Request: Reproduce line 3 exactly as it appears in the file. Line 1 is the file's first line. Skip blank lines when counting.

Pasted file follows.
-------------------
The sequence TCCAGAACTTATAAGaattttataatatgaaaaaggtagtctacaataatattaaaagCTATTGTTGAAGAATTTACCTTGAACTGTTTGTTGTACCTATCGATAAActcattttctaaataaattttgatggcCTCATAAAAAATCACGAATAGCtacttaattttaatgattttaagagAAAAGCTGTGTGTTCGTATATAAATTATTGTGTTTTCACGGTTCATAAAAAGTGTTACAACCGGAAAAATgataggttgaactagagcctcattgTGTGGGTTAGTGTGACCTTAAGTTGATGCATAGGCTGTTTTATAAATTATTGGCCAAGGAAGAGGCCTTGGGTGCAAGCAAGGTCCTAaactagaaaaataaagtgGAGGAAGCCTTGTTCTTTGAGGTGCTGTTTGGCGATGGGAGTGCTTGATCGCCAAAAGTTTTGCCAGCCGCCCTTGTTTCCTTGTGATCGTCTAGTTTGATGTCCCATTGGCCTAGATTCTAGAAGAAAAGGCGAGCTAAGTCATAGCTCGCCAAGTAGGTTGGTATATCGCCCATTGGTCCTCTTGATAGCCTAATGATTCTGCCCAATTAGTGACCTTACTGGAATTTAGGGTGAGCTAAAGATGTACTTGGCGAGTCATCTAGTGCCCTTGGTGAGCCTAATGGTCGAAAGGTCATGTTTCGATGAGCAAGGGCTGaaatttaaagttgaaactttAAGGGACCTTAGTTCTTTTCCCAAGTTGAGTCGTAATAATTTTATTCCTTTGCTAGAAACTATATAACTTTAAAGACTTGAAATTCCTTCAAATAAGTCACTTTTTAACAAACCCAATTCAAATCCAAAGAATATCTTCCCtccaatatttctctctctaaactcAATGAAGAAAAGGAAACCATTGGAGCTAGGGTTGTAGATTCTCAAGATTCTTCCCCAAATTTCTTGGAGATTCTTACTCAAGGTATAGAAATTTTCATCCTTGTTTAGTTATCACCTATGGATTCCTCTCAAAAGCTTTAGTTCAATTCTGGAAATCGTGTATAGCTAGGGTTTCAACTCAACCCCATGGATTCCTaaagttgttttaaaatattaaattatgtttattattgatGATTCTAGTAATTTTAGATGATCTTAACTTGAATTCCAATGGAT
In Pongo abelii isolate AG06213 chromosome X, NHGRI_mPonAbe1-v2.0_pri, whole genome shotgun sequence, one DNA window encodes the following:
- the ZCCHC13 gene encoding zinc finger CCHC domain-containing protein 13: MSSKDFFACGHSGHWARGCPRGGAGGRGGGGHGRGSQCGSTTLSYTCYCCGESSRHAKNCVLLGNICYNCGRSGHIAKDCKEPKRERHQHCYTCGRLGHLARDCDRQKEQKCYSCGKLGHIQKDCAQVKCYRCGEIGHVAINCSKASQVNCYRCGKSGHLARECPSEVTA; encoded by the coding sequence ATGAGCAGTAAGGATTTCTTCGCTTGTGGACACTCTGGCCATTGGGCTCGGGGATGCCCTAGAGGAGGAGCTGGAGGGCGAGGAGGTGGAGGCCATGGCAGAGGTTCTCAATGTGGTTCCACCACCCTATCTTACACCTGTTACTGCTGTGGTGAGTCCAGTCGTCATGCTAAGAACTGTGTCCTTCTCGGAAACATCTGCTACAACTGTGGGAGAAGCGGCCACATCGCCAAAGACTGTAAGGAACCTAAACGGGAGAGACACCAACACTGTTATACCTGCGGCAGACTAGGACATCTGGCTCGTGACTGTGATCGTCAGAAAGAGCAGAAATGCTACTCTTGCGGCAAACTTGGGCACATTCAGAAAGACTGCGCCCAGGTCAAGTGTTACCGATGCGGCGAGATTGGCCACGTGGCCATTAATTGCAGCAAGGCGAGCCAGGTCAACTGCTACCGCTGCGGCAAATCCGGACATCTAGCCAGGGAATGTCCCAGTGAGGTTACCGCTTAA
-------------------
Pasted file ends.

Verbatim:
- the ZCCHC13 gene encoding zinc finger CCHC domain-containing protein 13: MSSKDFFACGHSGHWARGCPRGGAGGRGGGGHGRGSQCGSTTLSYTCYCCGESSRHAKNCVLLGNICYNCGRSGHIAKDCKEPKRERHQHCYTCGRLGHLARDCDRQKEQKCYSCGKLGHIQKDCAQVKCYRCGEIGHVAINCSKASQVNCYRCGKSGHLARECPSEVTA; encoded by the coding sequence ATGAGCAGTAAGGATTTCTTCGCTTGTGGACACTCTGGCCATTGGGCTCGGGGATGCCCTAGAGGAGGAGCTGGAGGGCGAGGAGGTGGAGGCCATGGCAGAGGTTCTCAATGTGGTTCCACCACCCTATCTTACACCTGTTACTGCTGTGGTGAGTCCAGTCGTCATGCTAAGAACTGTGTCCTTCTCGGAAACATCTGCTACAACTGTGGGAGAAGCGGCCACATCGCCAAAGACTGTAAGGAACCTAAACGGGAGAGACACCAACACTGTTATACCTGCGGCAGACTAGGACATCTGGCTCGTGACTGTGATCGTCAGAAAGAGCAGAAATGCTACTCTTGCGGCAAACTTGGGCACATTCAGAAAGACTGCGCCCAGGTCAAGTGTTACCGATGCGGCGAGATTGGCCACGTGGCCATTAATTGCAGCAAGGCGAGCCAGGTCAACTGCTACCGCTGCGGCAAATCCGGACATCTAGCCAGGGAATGTCCCAGTGAGGTTACCGCTTAA